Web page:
It is entirely possible, if one is careful and expedient, to live a life of contentment, and well being, whilst living below the so-called poverty level. If you are able to extricate yourself, from the trap of materialism.
We are fortunate I suppose, in that we cook our own wholesome foods, and we preserve much of the produce from our large garden, we forage for wild foods and neither of us smoke or drink alcohol. We have carpentry and basic home repair skills too. We even make all of our own soap, shampoos and cleaning agents.
I pointed all of the above out in a mail to the Centre for Research in Social Policy, at Loughborough University, who conducted a recent survey for The Joseph Rowntree Trust, on Rural Poverty. I received a courteous reply from one of the team, but it left me aware that many of the indicators they use to calculate poverty levels, are based on 'desires,' not on needs: I quote from her reply:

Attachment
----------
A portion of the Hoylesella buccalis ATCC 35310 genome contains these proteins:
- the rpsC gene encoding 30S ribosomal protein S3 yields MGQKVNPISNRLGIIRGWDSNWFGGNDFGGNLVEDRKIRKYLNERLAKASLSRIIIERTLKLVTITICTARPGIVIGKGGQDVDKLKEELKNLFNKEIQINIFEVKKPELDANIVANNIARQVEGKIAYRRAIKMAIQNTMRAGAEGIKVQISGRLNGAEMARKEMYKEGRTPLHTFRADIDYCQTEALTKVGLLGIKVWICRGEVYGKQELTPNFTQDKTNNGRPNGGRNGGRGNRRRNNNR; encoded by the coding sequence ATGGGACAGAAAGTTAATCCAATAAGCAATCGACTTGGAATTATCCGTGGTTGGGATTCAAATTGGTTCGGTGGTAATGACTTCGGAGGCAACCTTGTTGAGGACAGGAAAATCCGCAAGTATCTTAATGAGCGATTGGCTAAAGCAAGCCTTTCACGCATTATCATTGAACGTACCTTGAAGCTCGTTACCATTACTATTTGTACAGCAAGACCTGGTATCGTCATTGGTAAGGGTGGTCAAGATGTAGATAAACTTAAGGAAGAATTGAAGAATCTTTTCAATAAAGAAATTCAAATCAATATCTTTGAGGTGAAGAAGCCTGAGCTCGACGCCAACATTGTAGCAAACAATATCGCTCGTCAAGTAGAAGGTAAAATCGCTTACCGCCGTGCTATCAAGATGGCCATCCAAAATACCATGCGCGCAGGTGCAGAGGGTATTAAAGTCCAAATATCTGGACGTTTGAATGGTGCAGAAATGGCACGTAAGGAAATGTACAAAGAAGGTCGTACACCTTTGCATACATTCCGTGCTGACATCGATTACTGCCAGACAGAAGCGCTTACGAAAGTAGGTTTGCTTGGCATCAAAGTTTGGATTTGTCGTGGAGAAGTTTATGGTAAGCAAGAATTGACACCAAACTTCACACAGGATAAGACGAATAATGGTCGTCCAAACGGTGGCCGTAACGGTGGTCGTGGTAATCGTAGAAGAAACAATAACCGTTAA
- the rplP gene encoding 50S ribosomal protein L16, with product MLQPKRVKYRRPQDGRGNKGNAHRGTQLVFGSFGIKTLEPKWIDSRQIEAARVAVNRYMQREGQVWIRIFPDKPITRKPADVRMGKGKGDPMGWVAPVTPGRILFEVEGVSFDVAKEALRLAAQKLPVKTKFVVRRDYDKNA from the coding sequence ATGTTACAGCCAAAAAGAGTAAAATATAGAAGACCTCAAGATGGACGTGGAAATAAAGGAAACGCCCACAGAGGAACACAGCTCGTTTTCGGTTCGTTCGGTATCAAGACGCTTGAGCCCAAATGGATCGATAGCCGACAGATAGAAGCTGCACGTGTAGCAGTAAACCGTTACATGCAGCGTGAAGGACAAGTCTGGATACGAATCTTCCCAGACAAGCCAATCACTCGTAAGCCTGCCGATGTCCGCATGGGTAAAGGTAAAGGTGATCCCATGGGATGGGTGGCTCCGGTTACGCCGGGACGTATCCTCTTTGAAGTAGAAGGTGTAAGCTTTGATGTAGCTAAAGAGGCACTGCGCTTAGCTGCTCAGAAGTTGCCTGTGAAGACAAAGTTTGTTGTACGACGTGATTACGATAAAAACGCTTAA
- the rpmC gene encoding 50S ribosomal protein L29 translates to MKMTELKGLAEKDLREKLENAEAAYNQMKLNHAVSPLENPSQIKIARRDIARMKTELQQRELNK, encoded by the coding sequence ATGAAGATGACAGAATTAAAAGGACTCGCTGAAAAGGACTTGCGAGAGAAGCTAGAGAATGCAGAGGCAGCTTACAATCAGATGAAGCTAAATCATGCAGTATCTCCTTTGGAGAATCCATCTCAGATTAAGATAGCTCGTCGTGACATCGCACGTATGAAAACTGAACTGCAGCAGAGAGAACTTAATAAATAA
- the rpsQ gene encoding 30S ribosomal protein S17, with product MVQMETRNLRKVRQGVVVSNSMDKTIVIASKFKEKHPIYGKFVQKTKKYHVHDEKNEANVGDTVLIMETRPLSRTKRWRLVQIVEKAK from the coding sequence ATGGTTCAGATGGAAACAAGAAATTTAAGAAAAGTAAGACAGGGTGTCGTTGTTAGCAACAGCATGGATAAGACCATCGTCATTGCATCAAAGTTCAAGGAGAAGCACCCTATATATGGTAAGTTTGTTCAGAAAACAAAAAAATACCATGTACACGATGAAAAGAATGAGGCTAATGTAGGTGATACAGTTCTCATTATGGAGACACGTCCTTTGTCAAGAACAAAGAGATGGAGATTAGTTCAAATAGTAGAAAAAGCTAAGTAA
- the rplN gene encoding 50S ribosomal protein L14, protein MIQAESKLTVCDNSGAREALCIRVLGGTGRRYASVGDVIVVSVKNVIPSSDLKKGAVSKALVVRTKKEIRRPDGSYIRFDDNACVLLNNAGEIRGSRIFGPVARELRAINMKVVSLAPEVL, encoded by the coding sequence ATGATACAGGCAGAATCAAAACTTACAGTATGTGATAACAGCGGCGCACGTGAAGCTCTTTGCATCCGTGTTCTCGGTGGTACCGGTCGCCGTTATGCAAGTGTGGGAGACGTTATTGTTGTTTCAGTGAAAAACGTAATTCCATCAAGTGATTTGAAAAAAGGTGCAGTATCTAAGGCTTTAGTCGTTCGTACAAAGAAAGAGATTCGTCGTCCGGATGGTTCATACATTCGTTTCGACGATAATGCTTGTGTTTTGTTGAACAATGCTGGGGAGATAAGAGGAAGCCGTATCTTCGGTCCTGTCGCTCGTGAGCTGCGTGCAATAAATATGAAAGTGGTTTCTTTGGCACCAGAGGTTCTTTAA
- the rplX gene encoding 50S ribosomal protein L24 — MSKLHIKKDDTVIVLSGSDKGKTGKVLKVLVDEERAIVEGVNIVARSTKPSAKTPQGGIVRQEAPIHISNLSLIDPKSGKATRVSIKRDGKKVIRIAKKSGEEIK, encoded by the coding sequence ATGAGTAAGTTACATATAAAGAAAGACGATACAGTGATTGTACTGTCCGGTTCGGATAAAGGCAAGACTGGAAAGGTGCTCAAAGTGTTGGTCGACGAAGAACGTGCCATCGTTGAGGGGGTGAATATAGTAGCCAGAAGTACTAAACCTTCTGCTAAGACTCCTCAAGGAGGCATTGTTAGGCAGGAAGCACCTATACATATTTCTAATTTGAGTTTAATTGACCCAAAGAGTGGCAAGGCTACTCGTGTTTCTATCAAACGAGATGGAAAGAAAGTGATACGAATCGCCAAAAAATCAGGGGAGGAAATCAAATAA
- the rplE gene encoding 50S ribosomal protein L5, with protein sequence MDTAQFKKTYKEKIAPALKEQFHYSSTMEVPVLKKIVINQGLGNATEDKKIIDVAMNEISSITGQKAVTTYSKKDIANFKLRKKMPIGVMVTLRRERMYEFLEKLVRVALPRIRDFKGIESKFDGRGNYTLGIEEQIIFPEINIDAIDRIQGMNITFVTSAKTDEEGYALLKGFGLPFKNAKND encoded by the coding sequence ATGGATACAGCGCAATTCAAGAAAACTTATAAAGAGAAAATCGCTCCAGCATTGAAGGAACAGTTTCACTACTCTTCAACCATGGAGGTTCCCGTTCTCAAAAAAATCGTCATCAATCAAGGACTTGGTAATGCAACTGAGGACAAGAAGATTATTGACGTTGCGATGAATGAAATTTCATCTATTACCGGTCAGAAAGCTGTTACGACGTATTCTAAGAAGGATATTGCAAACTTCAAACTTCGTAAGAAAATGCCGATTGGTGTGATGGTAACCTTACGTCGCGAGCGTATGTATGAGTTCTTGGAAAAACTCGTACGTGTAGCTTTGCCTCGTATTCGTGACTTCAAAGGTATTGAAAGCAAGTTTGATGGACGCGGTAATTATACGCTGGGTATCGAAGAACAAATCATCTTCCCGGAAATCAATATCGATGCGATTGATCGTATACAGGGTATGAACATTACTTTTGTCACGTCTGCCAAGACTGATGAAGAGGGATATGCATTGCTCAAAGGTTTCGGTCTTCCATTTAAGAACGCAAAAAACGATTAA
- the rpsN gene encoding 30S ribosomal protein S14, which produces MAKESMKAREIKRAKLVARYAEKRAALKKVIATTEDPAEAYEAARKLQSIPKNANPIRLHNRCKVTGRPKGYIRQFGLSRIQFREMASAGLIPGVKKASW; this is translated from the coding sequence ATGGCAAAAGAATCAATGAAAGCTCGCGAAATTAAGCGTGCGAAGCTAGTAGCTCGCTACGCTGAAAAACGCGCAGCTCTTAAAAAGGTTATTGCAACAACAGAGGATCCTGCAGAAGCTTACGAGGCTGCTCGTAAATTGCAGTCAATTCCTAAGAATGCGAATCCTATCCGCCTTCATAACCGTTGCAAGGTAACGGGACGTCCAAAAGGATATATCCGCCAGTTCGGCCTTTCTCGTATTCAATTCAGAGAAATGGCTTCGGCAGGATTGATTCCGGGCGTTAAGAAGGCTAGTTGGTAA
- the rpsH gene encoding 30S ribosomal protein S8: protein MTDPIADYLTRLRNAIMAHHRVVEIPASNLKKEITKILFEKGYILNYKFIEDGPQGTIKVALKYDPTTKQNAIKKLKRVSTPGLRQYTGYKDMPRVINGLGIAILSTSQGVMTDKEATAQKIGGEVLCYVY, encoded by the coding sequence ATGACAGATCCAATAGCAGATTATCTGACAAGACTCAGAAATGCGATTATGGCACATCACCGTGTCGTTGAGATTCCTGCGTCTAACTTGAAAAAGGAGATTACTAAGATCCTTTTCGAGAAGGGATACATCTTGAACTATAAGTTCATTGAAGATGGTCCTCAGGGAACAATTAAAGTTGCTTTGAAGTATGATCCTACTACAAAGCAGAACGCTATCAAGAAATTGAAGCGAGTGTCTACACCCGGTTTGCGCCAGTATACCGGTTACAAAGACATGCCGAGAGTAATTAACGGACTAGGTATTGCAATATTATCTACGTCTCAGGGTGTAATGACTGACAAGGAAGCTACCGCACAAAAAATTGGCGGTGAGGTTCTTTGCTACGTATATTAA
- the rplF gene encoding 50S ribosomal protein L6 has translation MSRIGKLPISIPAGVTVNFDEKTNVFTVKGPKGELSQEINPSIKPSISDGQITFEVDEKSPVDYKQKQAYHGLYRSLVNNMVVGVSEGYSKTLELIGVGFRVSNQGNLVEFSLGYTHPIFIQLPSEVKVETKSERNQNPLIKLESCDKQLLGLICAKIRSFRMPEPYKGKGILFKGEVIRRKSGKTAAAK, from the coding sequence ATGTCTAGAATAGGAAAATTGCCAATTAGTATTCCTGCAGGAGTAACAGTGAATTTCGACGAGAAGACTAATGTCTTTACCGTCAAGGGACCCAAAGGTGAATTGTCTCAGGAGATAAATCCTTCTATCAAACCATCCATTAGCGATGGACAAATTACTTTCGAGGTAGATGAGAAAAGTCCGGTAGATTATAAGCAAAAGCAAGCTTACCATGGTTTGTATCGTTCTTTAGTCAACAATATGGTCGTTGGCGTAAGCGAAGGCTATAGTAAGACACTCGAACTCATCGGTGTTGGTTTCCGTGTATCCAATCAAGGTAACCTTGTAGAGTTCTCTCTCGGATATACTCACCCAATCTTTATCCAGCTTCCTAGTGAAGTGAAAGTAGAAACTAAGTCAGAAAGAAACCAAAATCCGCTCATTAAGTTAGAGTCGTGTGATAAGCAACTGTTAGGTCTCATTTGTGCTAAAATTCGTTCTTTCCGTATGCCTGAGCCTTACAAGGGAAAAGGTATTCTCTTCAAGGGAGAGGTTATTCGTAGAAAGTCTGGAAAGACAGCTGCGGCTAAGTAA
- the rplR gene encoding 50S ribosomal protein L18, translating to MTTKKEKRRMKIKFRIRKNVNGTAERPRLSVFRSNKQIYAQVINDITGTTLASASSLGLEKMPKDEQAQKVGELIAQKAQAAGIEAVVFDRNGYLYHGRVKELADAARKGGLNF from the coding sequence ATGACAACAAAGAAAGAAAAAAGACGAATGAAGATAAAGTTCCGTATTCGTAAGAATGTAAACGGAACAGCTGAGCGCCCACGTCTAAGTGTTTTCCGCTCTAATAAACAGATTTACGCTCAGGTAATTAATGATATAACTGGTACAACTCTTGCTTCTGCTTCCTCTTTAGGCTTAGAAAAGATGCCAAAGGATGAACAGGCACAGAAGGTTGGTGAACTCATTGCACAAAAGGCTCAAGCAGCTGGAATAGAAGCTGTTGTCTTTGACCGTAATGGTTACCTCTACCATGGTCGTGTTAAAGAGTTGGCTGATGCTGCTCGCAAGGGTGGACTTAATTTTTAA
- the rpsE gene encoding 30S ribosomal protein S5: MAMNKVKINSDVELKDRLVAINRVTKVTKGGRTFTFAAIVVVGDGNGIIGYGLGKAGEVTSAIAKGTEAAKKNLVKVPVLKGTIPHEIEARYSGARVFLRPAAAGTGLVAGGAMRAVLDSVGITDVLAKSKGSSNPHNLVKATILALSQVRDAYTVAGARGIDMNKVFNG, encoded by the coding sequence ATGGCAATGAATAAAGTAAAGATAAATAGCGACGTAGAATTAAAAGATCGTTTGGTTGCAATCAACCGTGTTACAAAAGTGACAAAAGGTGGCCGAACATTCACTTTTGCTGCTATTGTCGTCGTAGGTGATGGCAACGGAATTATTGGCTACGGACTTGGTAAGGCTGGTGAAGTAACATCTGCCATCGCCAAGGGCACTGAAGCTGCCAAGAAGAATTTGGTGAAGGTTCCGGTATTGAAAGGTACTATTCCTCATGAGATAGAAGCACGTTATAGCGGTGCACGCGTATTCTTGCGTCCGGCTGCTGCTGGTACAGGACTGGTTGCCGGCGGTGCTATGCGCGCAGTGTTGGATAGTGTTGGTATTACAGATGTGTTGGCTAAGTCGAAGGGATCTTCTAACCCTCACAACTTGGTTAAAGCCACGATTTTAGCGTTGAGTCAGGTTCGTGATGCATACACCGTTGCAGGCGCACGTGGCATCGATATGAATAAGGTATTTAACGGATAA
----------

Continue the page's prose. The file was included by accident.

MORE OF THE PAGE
“In their deliberations, the groups think very carefully about the difference between unnecessary consumerism and normal participation - but at the end of the day people we talked to didn't agree that all that was needed was food, clothes and shelter. They felt that it was important to be able to interact with the society around them and not feel stigmatised and this translated into items that went beyond these basic necessities. One of the key components of the definition of what kind of living standard this is meant to be is that it should be such that people have opportunities and choices – not unlimited amounts of either – but enough to feel that they can choose how to live their lives rather than to be living at a level where their choices are limited to eating or heating, for example.”